Northbrook child remembered at funeral service
A Celebration of Life: Lacey Horwitch of Northbrook, who was 10, was remembered at her service Feb. 14 at Northbrook Congregation Beth Shalom. Karie Angell Luc~for Sun-Times Media
During Thursday’s funeral service for Lacey Horwitch, Rabbi Carl Wolkin read from a letter written by Lacy on Aug. 3, 2012.
When I smile the world stops and stares for a while.
The world will fight for HLH and RTH
Lacey is a champion,
Lacey’s life (is) in the hospital,
Lacey loves to be sneaky at night,
Lacey loves being with mom and dad and Melina to sleep at night
But she plays…
Lacey is a pop star.
She’s got souvenirs and autographs.
It’s not what is on the outside
It is what is on the inside.
One mom, one dad, one dog, four sisters (including Melina Vincent)
A lot of grandparents
What a life.
Melina, Maya, Lacey and Jenna, I love you
... I love my family, I love the world, I love everybody.
Lacey loves food and eating but not sleeping.
Lacey’s dad rocks. Believe. Dream, if you could feel the love.
Lacey is home and she is doing good.
That is all that matters.
I believe in myself.
Updated: February 18, 2013 5:51PM
NORTHBROOK — In his purple tie and matching suit handkerchief, Cantor Steven Stoehr of Congregation Beth Shalom on Thursday confidently sang a Valentine’s Day funeral service for 10-year-old Lacey Bria Horwitch,
Roughly 800 people attended the service, not counting those listening to a remote audio feed.
Stoehr acknowledged his lavender tie as one simple, loving gesture for the girl who entered liver failure 19 months ago, prompting regional bone marrow drives.
“On Valentine’s Day,” mused Stoehr, “when red is the predominant color, purposeful purple pervaded. It was a favorite color of hers.”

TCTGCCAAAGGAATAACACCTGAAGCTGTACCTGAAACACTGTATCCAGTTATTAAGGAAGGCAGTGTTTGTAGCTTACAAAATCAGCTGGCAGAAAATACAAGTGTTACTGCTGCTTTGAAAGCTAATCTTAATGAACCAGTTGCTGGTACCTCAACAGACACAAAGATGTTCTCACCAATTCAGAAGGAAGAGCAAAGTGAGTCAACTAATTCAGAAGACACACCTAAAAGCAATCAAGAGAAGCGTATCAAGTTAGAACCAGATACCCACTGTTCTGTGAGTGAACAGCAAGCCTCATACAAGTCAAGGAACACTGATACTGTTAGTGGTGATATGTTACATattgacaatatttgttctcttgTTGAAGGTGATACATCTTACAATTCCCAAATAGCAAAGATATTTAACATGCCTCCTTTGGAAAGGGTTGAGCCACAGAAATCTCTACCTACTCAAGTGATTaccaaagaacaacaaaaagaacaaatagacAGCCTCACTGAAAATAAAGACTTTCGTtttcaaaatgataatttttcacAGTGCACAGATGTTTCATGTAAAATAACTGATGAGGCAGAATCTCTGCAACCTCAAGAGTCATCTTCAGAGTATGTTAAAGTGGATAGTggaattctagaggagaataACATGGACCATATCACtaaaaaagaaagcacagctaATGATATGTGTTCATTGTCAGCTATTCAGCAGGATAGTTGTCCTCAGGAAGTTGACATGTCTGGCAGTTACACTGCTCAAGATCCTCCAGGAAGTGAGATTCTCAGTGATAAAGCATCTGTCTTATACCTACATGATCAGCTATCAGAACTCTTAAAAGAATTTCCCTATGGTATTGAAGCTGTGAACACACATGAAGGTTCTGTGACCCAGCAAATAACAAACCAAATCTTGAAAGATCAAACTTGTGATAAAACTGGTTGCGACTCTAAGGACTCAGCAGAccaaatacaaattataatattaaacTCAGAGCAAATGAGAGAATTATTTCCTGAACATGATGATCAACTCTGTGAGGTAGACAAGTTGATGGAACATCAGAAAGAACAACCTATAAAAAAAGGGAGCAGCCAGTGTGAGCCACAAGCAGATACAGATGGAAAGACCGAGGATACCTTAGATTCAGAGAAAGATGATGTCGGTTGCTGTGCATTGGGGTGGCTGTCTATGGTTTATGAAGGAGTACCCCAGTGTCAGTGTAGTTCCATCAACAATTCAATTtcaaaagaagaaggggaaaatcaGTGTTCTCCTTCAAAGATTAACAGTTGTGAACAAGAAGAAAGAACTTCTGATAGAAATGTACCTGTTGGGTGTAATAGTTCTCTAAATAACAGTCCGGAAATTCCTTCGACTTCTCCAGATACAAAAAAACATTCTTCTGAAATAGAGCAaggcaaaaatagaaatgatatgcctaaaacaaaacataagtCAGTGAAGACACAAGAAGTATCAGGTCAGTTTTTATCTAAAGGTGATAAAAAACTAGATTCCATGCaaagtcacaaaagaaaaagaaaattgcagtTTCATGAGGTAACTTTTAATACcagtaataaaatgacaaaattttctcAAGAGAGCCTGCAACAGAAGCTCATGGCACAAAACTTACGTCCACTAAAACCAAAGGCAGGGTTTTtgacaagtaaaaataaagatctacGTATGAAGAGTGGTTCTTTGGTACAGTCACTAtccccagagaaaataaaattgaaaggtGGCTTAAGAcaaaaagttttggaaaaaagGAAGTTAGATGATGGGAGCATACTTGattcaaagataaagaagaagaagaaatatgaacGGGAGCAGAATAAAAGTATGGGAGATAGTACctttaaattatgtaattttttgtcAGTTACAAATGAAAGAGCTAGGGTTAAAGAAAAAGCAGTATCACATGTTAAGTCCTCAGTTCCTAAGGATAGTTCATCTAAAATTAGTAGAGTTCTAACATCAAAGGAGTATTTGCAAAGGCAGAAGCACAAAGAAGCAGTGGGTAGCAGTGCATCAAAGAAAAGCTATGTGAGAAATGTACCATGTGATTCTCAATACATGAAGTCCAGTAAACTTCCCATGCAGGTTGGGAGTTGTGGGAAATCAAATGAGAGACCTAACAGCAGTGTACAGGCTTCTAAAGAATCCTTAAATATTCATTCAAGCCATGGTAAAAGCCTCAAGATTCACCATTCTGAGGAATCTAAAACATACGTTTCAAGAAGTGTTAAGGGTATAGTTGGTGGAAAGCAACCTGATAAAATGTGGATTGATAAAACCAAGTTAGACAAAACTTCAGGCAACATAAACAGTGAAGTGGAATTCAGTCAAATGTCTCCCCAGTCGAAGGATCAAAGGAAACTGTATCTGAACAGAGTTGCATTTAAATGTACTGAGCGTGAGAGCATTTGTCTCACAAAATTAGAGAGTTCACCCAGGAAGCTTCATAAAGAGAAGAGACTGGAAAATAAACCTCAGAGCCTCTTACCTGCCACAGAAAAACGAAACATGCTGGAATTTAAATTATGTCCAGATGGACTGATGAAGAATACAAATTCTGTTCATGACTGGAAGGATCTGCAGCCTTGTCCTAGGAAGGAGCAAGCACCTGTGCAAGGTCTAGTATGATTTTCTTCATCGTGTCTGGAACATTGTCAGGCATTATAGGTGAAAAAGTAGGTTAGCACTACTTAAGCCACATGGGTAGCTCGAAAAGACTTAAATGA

Ultimately, her father David, a Chicago attorney, was the best donor match.
Diagnosed with hemophagocytic lymphohistocytis and thyroid hormone resistance, Lacey received chemotherapy at the University of Chicago Comer Children’s Hospital.
She lost her ability to walk, and hearing aids, in glitter glam colors, replaced her reduced hearing.
Lacey wore a wig with hair donated by her two sisters, Maya, a Maple School eighth-grader and Jenna, a Wescott School first-grader.
Bekah Lampert, a Maple School sixth-grader who also donated her hair last spring said, “(I’m) sad, but I’m happy that (Lacey) can remember me for it.”
Lacey, who turned 10 Jan. 19, also loved hot pink. Her Make-A-Wish room in her family’s central Northbrook home features electric colors popular with girls her age.
It is a comforting place where Lacey’s mother, Laura, encourages sleepovers. It was also where Lacey spent quality time with caregiver Melina Vincent.
Laura Horwitch, wearing a purple skirt, began her tribute steps from her daughter’s coffin, which was draped in a pall with the words “Always appreciated and remembered.”
“My dear baby girl,” she said. “On your 10th birthday, you asked Dad and I to come to your bedside and you told us you were going to die.
“I didn’t even know what to say to you and I was completely in shock by the words. You knew … like every other time … you knew things that no one else knew”
“... I climbed on your bed and you said, ‘Mommy, I love you more than anything in the world.’”
Laura told her daughter she was “going to take a nap and that it would be okay.”
“So you shut your eyes and I kissed you good night …”
On Feb. 12, Lacey died in her parents’ arms.
“Even though Valentine’s Day is not a Jewish holiday, it is so appropriate that today there is more love for you in this room than anywhere else in the entire world,” said Laura. “I think you chose today to remind everyone in this room to love one another each and every day.
“Lacey, I love you forever.”
Among the six pallbearers was Terri Carman, Wescott School principal.
“It was just a beautiful service and tribute to a little girl and her family,” Carman said. “It was nice to see so many people come from our community.
“It was a loss for our school, tough for everybody ...”